"They ask me 'are you for or against immigration?', but the question makes no sense, there is no need to be for or against, immigration exists. Rather, you have to choose how to manage it". An interview with Tiha K. Gudac, director of the documentary «Žica», barbed wire
«Žica », literally “barbed wire”, is the second documentary by Croatian director Tiha K. Gudac (born in 1982). After making her debut in 2014 with "Goli", which traces the story of her grandfather interned in Goli Otok, Gudac is now dealing with the barbed wire that the Slovenian government has placed on the border between Croatia and Slovenia and the impact that this new wall has on local communities. The film is part of the «Borderline» project produced by Off World and dedicated to different European borders, told through six documentaries. Žica, released in 2021, won the “Special Mention” award at the RAFF - Rab Film Festival.
How did the idea of a film about barbed wire between Slovenia and Croatia come about?
It all started in 2016, when the "Borderline" project was developed with the aim of making a series of documentaries on the borders of the European Union. I proposed the Croatian-Slovenian border and made a first trailer. Then there was something truly macabre in the landscape: the Slovenian authorities had placed rolls of "razor wire" on the ground, which is much sharper than normal barbed wire and can cut flesh to the bone. For this, there were many dead animals along the border. My idea was selected and shooting started in 2019.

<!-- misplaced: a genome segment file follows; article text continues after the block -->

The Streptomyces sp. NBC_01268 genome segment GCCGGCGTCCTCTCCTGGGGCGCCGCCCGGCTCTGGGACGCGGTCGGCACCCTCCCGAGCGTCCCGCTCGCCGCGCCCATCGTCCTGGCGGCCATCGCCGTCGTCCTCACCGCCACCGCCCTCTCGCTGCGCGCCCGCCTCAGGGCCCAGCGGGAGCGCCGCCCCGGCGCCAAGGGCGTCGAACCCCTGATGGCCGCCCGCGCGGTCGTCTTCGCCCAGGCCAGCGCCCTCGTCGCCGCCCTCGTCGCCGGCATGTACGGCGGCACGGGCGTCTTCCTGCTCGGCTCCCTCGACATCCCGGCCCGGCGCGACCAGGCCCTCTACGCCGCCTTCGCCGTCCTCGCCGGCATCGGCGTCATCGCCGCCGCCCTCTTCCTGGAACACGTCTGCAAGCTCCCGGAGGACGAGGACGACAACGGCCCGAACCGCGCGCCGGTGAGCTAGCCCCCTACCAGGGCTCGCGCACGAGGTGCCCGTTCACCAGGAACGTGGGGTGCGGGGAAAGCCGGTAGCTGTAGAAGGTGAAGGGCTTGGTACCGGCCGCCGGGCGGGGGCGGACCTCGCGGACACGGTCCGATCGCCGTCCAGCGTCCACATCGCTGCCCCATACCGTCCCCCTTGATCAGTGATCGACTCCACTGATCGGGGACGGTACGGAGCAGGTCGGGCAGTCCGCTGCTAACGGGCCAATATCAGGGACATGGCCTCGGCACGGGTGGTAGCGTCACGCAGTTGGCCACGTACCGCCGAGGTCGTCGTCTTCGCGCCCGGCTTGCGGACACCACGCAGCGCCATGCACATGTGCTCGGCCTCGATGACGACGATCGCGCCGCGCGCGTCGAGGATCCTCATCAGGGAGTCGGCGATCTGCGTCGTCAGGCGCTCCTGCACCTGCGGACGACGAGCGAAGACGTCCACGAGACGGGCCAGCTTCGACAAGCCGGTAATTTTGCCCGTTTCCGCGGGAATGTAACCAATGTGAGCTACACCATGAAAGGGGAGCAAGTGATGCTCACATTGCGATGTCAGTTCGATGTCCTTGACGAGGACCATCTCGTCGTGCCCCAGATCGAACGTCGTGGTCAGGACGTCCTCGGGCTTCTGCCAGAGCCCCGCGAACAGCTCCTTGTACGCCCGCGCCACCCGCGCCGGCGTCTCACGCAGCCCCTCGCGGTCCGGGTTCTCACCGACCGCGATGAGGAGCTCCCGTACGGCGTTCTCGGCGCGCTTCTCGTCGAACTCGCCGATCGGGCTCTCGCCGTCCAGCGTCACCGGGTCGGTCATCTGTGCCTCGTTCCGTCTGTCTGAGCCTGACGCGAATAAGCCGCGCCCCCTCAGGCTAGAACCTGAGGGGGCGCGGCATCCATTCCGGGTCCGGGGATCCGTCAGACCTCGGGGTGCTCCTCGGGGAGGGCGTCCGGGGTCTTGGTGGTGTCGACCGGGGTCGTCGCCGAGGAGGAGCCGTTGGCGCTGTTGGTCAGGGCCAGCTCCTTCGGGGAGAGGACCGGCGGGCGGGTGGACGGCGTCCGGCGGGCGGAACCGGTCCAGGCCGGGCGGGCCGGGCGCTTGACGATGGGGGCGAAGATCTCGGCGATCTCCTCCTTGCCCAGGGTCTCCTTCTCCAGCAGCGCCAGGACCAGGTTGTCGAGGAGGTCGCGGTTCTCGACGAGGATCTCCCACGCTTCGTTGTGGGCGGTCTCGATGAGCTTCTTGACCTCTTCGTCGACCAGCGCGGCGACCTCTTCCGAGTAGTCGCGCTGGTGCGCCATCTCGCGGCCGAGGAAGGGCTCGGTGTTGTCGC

What is the situation on the Croatian-Slovenian border today?
The rolls of razor wire were replaced with a fence on which barbed wire was placed. The barrier is longer and more resistant, but at least less dangerous for those who walk by.
In your documentary you focus on the consequences that barbed wire has in the daily life of those who live close to it. Where did you start from?